Meyers & Batzell v. Moezie

Annotate this Case

208 A.2d 627 (1965)

MEYERS & BATZELL, Appellant, v. Mohammad Rahim MOEZIE, Appellee.

No. 3628.

District of Columbia Court of Appeals.

Argued February 1, 1965.

Decided March 31, 1965.

*628 Edwin Jason Dryer, Washington, D. C., argued for appellant. Tilford A. Jones, Washington, D. C., was on the brief for appellant.

Cyrus A. Ansary, Washington, D. C., with whom Gant Redmon, Washington, D. C., was on the brief, for appellee.

Before HOOD, Chief Judge, and QUINN and MYERS, Associate Judges.

QUINN, Associate Judge:

Appellant represented appellee's wife in divorce proceedings which were instituted by appellee on the ground of five years' voluntary separation. In that action the wife answered her husband's complaint and counterclaimed for divorce on the ground of desertion. She later filed a motion for temporary alimony, including counsel fees, but before any action had been taken on the motion, she died and the divorce proceedings abated. Appellant instituted this action against appellee to recover the value of the services rendered to the wife in the divorce proceedings. Appellee's motion to dismiss was granted and this appeal was taken from the order dismissing the complaint.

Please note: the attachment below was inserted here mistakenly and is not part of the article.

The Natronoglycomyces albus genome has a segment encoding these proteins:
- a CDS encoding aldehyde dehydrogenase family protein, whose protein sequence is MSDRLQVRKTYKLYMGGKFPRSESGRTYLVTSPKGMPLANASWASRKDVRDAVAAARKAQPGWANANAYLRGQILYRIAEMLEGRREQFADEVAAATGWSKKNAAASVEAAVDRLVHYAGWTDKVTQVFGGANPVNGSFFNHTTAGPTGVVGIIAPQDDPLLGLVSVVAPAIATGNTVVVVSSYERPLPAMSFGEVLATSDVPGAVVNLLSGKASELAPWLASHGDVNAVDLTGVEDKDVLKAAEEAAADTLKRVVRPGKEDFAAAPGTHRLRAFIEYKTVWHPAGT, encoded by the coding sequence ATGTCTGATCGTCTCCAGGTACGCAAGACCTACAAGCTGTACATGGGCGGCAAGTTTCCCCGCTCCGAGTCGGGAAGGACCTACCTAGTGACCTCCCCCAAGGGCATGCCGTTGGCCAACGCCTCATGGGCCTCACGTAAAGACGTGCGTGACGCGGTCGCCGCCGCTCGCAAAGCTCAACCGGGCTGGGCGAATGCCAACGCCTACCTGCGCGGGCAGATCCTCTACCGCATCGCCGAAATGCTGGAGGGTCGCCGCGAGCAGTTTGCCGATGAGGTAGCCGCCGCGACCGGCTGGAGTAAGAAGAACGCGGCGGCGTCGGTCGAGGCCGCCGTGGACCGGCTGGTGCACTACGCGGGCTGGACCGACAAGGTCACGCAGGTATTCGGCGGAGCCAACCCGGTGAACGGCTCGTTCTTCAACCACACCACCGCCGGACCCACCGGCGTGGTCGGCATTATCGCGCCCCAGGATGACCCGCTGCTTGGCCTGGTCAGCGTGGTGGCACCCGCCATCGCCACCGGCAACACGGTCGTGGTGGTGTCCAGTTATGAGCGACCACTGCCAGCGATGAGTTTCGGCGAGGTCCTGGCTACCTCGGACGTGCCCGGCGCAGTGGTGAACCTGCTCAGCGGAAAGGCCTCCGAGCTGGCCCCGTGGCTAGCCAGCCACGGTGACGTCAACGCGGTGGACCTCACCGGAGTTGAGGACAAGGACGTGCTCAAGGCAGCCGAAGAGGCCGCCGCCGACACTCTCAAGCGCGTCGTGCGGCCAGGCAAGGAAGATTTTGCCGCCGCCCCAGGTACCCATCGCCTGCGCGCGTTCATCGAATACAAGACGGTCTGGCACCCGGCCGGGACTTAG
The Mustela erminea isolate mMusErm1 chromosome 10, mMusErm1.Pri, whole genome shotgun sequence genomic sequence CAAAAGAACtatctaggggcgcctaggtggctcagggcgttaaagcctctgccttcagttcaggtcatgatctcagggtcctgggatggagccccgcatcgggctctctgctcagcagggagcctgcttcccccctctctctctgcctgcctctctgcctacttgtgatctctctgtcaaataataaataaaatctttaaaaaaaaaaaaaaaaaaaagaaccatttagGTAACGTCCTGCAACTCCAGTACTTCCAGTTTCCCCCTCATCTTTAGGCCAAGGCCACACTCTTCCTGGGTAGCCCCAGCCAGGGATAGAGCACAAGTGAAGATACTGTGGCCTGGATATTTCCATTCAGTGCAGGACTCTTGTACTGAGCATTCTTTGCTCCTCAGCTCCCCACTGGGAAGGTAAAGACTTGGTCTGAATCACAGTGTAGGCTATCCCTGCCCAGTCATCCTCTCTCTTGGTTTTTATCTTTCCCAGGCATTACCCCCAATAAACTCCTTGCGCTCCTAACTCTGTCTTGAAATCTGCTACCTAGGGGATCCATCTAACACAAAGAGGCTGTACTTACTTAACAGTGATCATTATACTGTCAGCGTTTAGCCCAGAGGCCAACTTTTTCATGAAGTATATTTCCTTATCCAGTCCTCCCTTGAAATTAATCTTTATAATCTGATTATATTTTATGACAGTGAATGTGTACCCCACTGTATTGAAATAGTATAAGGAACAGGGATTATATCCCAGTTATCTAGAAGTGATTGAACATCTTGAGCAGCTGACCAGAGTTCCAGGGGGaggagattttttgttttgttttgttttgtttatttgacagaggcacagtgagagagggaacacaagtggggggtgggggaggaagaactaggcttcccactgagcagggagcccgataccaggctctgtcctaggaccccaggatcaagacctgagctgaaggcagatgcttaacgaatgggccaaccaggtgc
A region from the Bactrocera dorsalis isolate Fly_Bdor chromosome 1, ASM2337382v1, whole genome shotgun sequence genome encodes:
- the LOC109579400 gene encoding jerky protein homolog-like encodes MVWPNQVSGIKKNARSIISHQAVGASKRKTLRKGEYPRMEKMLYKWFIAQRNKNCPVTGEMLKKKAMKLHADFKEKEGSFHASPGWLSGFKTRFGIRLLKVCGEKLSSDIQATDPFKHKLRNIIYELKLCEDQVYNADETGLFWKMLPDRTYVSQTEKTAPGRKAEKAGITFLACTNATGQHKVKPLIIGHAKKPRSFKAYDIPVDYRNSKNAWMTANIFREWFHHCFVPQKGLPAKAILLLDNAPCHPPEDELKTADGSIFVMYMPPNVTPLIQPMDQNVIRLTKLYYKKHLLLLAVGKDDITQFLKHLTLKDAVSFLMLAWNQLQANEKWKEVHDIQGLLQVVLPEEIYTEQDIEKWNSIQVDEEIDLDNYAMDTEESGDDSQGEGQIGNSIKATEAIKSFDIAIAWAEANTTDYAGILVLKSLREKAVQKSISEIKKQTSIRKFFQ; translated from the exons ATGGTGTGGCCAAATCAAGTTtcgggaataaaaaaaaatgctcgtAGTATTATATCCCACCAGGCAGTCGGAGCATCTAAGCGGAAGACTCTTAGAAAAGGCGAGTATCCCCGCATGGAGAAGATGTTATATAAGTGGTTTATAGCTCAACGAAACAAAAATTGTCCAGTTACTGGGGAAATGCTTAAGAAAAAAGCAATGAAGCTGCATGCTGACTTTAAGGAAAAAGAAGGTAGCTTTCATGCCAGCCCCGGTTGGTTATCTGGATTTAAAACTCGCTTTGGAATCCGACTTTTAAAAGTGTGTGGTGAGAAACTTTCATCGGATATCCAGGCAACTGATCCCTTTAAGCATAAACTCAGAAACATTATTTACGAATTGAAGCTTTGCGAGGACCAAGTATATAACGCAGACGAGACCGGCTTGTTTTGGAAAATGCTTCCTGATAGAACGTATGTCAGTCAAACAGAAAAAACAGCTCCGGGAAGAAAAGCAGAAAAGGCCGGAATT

The principal question raised by this appeal is whether a husband is liable, in an independent action at law, for counsel fees incurred by his wife in the defense of divorce proceedings which have abated because of the wife's death.[1] Although the weight of authority in the United States holds that the husband is not liable,[2] appellant contends that under the common law of the District of Columbia, as enunciated by the courts of Maryland, such expenses are necessaries for which the husband is responsible.

Appellant relies upon two Maryland cases as establishing the common law rule in the District of Columbia, McCurley v. Stockbridge, 62 Md. 422 (1884), and Weiss v. Melnicove, 218 Md. 571, 147 A.2d 763 (1959). We do not find these cases to be controlling, however, since the matrimonial actions therein were for limited divorce and separation, and did not involve attempts to destroy the bonds of matrimony. The wives' expenses were necessaries required to ensure their support and well-being as wives, not to provide for their future condition as single women. The New York case of Naumer v. Gray, 28 App.Div. 529, 51 N.Y.S. 222 (1898), also cited by appellant as supporting its contention, recognized the distinction between the types of actions and stated at page 225:

"From this review of the cases in which the liability of the husband for services rendered to the wife in matrimonial actions has been denied, it will be seen that they were cases of absolute divorce, and that the decisions in all of *629 them * * * proceed on the ground that the purpose of the actions is to dissolve the marital relationship, and not to protect or support the wife in her condition as such, which ground is wholly inapplicable to an action brought for a separation. * * *" (Emphasis supplied.)